Another thing you brought up is that we support them in doing things they might not do in a traditional environment. They are negotiating, discussing, and collaborating. It has been my experience that Montessori elementary teachers make pretty decent leaders, as they are accustomed to having community meetings, brainstorming solutions, negotiating, and collaborating. They have already had practice doing that and just need to translate it to the adult level, whereas a primary teacher or infant/toddler teacher hasn’t exercised these skills in the same way because the children are in a different place.
Peter: I think what is true is that elementary guides are fantastic at creating mistake-friendly environments. We really want to focus on process over product. When we focus on the quality of our process, a good product is simply an outcome of focusing on the quality of our process. There is this element of the development of courage in the Montessori elementary environment that the guide facilitates when children are regularly encouraged to be in their discomfort zone. That becomes commonplace and normal, rather than feeling afraid to be wrong, and that being wrong is a place you don’t want to be very often, and let’s exit as quickly as possible, rather than the idea that some days you feel like you’re winning, and other days you feel like you’re learning.
Letty: You talk a lot about the mistake-friendly environment as being a pretty important aspect of supporting their leadership skills. Another piece that is so important is turning over the classroom to the children to the extent that they can handle the responsibility…and it’s the balance of freedom and responsibility where leadership comes in. If you’re too rigid or focused on the responsibility factor, they don’t get a chance to practice their leadership, and if it’s too open-ended, they don’t have a structure or boundary to operate within. You might want to create opportunities for community meetings, and there is a process for that, and within that process, there is a lot of freedom, but if there isn’t a process to run community meetings, have classroom jobs, or set up times for them to do presentations in the classroom, find their passions and share in front of an audience…this is something leaders need to cultivate as well.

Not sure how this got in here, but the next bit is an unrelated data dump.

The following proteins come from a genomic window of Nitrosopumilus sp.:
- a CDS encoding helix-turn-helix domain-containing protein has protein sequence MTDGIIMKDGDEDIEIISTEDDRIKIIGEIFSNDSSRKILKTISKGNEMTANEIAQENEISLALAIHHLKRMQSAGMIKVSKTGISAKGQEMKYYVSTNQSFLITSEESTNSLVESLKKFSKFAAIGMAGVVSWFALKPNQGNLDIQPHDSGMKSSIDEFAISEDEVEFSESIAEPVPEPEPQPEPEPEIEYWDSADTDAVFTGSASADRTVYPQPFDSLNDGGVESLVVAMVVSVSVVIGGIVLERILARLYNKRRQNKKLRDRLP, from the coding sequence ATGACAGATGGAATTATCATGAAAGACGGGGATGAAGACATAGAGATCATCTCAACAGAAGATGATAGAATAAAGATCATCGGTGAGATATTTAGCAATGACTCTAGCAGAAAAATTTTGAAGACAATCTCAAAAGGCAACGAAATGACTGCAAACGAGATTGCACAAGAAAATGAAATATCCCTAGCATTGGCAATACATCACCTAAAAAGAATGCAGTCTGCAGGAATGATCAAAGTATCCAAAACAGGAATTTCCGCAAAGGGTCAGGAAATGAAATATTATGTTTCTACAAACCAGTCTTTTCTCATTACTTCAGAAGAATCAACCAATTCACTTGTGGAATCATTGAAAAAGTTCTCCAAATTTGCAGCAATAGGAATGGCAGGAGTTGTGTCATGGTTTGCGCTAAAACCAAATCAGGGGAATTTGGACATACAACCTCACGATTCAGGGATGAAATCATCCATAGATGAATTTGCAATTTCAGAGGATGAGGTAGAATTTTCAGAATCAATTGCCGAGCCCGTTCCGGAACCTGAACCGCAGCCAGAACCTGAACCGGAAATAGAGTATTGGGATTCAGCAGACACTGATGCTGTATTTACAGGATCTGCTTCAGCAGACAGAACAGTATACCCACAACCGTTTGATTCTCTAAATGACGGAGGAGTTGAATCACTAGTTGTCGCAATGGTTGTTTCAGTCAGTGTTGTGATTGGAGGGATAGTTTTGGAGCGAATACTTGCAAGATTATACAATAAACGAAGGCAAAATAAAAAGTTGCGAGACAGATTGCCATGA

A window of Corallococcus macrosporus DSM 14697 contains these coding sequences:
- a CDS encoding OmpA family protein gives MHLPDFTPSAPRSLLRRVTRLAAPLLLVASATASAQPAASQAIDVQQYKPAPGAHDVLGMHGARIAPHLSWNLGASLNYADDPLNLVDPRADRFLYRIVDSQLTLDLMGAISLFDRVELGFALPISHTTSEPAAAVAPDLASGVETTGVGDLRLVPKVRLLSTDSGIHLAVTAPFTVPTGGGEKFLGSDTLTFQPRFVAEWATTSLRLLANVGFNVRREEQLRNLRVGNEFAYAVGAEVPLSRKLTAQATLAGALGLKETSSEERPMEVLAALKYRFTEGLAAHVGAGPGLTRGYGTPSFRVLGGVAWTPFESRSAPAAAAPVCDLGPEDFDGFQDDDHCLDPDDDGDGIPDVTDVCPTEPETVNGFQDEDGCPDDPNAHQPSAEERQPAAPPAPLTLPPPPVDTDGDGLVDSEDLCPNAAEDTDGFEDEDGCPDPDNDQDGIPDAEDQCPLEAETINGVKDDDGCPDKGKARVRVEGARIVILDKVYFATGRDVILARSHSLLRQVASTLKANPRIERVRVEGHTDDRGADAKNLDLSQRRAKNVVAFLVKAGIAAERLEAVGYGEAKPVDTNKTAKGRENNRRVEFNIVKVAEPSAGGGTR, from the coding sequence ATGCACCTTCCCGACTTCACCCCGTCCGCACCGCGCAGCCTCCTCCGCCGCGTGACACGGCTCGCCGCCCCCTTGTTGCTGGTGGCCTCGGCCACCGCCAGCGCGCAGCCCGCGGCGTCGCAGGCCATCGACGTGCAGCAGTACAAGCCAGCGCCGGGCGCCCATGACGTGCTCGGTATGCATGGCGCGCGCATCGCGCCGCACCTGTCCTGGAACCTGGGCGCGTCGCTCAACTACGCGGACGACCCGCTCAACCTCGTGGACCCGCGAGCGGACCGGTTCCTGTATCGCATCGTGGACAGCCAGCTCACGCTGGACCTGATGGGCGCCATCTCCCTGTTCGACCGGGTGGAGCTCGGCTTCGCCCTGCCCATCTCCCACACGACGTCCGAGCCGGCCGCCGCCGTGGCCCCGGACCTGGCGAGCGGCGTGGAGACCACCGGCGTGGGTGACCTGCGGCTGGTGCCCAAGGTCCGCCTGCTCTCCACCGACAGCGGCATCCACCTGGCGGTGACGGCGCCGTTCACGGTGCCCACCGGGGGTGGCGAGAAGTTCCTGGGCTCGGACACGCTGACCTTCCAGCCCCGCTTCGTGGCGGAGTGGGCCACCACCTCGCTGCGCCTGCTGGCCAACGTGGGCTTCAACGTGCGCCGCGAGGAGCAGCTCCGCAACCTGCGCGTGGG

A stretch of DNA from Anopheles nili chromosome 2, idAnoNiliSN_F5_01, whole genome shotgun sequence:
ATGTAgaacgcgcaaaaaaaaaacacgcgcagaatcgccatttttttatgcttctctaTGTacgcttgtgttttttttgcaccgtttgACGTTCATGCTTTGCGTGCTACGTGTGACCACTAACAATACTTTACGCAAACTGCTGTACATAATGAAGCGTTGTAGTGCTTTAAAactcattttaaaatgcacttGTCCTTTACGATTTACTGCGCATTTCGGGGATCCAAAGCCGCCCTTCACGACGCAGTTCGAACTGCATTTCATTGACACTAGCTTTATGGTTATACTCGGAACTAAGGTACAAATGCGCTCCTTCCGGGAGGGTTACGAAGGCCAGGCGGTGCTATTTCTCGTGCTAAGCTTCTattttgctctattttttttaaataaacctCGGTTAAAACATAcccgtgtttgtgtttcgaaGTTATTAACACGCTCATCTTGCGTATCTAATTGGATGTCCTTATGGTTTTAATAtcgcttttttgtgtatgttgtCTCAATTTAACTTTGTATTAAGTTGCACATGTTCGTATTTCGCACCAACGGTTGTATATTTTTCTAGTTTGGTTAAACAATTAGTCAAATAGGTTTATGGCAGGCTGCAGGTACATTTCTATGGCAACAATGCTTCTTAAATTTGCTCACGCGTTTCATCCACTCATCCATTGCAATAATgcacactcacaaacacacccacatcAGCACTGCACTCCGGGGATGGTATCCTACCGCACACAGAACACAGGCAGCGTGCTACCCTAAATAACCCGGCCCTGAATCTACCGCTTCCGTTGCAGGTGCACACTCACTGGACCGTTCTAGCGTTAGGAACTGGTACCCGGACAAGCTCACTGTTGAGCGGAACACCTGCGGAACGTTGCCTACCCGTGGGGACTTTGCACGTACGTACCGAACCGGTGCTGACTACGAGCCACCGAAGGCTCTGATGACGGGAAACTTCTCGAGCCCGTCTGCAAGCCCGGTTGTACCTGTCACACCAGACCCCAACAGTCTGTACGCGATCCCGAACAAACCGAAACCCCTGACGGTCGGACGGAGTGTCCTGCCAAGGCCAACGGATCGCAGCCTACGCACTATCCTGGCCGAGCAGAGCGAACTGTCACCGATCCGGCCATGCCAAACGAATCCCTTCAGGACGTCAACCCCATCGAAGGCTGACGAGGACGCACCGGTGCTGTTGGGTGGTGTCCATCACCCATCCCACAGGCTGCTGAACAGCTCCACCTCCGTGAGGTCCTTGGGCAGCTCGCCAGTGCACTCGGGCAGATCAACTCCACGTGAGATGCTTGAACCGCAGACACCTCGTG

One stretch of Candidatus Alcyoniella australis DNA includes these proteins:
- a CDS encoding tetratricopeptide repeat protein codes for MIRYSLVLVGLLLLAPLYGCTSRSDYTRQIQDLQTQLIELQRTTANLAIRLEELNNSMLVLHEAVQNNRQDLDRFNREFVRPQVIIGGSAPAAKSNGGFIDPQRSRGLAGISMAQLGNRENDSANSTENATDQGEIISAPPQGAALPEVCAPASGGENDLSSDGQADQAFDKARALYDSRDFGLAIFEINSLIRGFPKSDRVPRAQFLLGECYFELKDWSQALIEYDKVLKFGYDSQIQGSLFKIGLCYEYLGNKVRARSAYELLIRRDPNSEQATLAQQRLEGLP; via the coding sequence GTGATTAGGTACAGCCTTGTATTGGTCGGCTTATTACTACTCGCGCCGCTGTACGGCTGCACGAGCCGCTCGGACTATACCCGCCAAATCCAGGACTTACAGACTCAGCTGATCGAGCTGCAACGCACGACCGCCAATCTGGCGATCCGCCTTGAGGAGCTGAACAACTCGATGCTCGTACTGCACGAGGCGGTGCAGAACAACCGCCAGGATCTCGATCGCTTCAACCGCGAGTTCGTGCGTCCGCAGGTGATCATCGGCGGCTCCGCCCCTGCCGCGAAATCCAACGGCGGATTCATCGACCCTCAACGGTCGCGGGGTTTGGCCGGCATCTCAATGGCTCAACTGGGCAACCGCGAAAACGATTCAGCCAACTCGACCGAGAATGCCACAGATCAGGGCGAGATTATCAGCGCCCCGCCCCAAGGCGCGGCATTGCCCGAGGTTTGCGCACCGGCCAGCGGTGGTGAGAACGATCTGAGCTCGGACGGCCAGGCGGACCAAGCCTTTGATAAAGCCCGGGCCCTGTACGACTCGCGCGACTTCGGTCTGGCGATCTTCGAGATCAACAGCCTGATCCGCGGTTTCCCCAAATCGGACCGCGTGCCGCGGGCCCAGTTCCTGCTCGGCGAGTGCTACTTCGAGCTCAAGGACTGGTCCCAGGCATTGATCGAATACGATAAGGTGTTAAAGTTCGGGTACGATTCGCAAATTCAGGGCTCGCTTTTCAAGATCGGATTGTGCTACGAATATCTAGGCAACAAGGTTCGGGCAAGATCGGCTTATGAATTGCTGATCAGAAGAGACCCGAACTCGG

Peter: What you are speaking to reminds me of the thing I struggled with most as a Montessori elementary guide. My pre-set is the big picture and creative thinking, and I realized as I worked in that environment that what I needed to do to become the mentor or model of what is possible with children, is that I needed to tighten up my attention to detail. Our job is to set up the container in which growth can happen, but the container needs to be a quality container. We will have paid enough attention to details so that the children see the result of what happens when we do pay attention to detail. And at the same time doing the dance of not becoming too rigid.
It’s the irony of caring about the details and wanting the detail to be primary, and at the same time letting go of the idea that it must be perfect. That’s a really difficult nuance to travel in any classroom situation, and in any leadership situation. If you become overbearing, the people you are leading will stop listening and will stop working at their best for you. There’s only so far you can get by being an oppressive style of leadership, what I call hierarchical leadership which is more about command and control rather than facilitating/leading people to become the best versions of themselves.
Letty: Part of the guide’s responsibility is to help those emerging leaders be at the very least benevolent dictators, and at the very most collaborative workers, and do not become the kind of leader who creates divisions in the classroom or creates a hierarchical structure where other children are feeling oppressed themselves. You are creating a little mini-community in the classroom where you have the loud and proud leaders, the strong and silent leaders, and others who aren’t necessarily loud or quiet, but modeling doing the right thing in the classroom. Not everyone is going to grow up being a leader, and it doesn’t always look bold from the outside vantage point.
Peter: I just had a discussion with a client having self-doubt. This client identifies very much as an introvert, and we haven’t lost the societal idea that extroverts make the best leaders, and I’ll say out loud, that is bs. There are so many ways to lead. One can be strong, silent, and confident at the same time in what one knows. Core elements for leading that Montessori elementary instills really well when it is executed:
- Demonstrate something, some skill.
- Have some form of partnership so they can get experience.
- As soon as you see them develop competence, have the ability to back away so that the child can try on their own.
- Once that child is able to be in that sweet spot around a certain level of competence, encourage them to show someone else.
What I witnessed a lot and a mistake I made was thinking I was more needed than I was. Children seemed to learn better from each other than they did from me.